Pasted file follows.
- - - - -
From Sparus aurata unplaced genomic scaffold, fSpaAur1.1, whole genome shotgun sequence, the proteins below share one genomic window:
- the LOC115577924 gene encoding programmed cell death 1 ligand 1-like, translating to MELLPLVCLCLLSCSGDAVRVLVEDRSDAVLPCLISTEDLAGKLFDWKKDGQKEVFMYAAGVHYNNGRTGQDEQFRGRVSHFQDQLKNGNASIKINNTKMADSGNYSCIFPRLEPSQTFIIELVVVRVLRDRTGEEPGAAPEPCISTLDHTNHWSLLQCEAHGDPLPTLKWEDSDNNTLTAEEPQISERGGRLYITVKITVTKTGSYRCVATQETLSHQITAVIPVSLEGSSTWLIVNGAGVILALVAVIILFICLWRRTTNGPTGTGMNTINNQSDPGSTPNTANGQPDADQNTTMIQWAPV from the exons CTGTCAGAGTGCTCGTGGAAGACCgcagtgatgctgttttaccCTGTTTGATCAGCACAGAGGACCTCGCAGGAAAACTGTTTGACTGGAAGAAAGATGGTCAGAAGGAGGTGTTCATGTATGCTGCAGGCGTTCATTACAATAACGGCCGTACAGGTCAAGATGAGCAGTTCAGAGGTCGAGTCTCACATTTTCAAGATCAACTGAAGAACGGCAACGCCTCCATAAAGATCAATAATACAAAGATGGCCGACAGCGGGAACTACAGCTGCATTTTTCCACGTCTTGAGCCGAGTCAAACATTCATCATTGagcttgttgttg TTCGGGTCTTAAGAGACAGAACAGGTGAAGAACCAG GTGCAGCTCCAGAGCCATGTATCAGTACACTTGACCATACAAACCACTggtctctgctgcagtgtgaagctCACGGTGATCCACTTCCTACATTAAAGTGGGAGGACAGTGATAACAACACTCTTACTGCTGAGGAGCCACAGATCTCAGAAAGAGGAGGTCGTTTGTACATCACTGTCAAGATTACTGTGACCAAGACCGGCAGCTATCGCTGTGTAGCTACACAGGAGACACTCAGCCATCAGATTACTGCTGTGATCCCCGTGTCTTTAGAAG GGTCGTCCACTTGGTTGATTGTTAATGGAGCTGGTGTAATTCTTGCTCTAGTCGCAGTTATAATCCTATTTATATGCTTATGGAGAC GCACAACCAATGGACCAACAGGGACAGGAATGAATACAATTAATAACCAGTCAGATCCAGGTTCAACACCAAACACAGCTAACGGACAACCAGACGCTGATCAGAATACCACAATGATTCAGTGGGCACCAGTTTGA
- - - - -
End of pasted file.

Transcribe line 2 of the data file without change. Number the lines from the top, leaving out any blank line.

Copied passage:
- the LOC115577924 gene encoding programmed cell death 1 ligand 1-like, translating to MELLPLVCLCLLSCSGDAVRVLVEDRSDAVLPCLISTEDLAGKLFDWKKDGQKEVFMYAAGVHYNNGRTGQDEQFRGRVSHFQDQLKNGNASIKINNTKMADSGNYSCIFPRLEPSQTFIIELVVVRVLRDRTGEEPGAAPEPCISTLDHTNHWSLLQCEAHGDPLPTLKWEDSDNNTLTAEEPQISERGGRLYITVKITVTKTGSYRCVATQETLSHQITAVIPVSLEGSSTWLIVNGAGVILALVAVIILFICLWRRTTNGPTGTGMNTINNQSDPGSTPNTANGQPDADQNTTMIQWAPV from the exons CTGTCAGAGTGCTCGTGGAAGACCgcagtgatgctgttttaccCTGTTTGATCAGCACAGAGGACCTCGCAGGAAAACTGTTTGACTGGAAGAAAGATGGTCAGAAGGAGGTGTTCATGTATGCTGCAGGCGTTCATTACAATAACGGCCGTACAGGTCAAGATGAGCAGTTCAGAGGTCGAGTCTCACATTTTCAAGATCAACTGAAGAACGGCAACGCCTCCATAAAGATCAATAATACAAAGATGGCCGACAGCGGGAACTACAGCTGCATTTTTCCACGTCTTGAGCCGAGTCAAACATTCATCATTGagcttgttgttg TTCGGGTCTTAAGAGACAGAACAGGTGAAGAACCAG GTGCAGCTCCAGAGCCATGTATCAGTACACTTGACCATACAAACCACTggtctctgctgcagtgtgaagctCACGGTGATCCACTTCCTACATTAAAGTGGGAGGACAGTGATAACAACACTCTTACTGCTGAGGAGCCACAGATCTCAGAAAGAGGAGGTCGTTTGTACATCACTGTCAAGATTACTGTGACCAAGACCGGCAGCTATCGCTGTGTAGCTACACAGGAGACACTCAGCCATCAGATTACTGCTGTGATCCCCGTGTCTTTAGAAG GGTCGTCCACTTGGTTGATTGTTAATGGAGCTGGTGTAATTCTTGCTCTAGTCGCAGTTATAATCCTATTTATATGCTTATGGAGAC GCACAACCAATGGACCAACAGGGACAGGAATGAATACAATTAATAACCAGTCAGATCCAGGTTCAACACCAAACACAGCTAACGGACAACCAGACGCTGATCAGAATACCACAATGATTCAGTGGGCACCAGTTTGA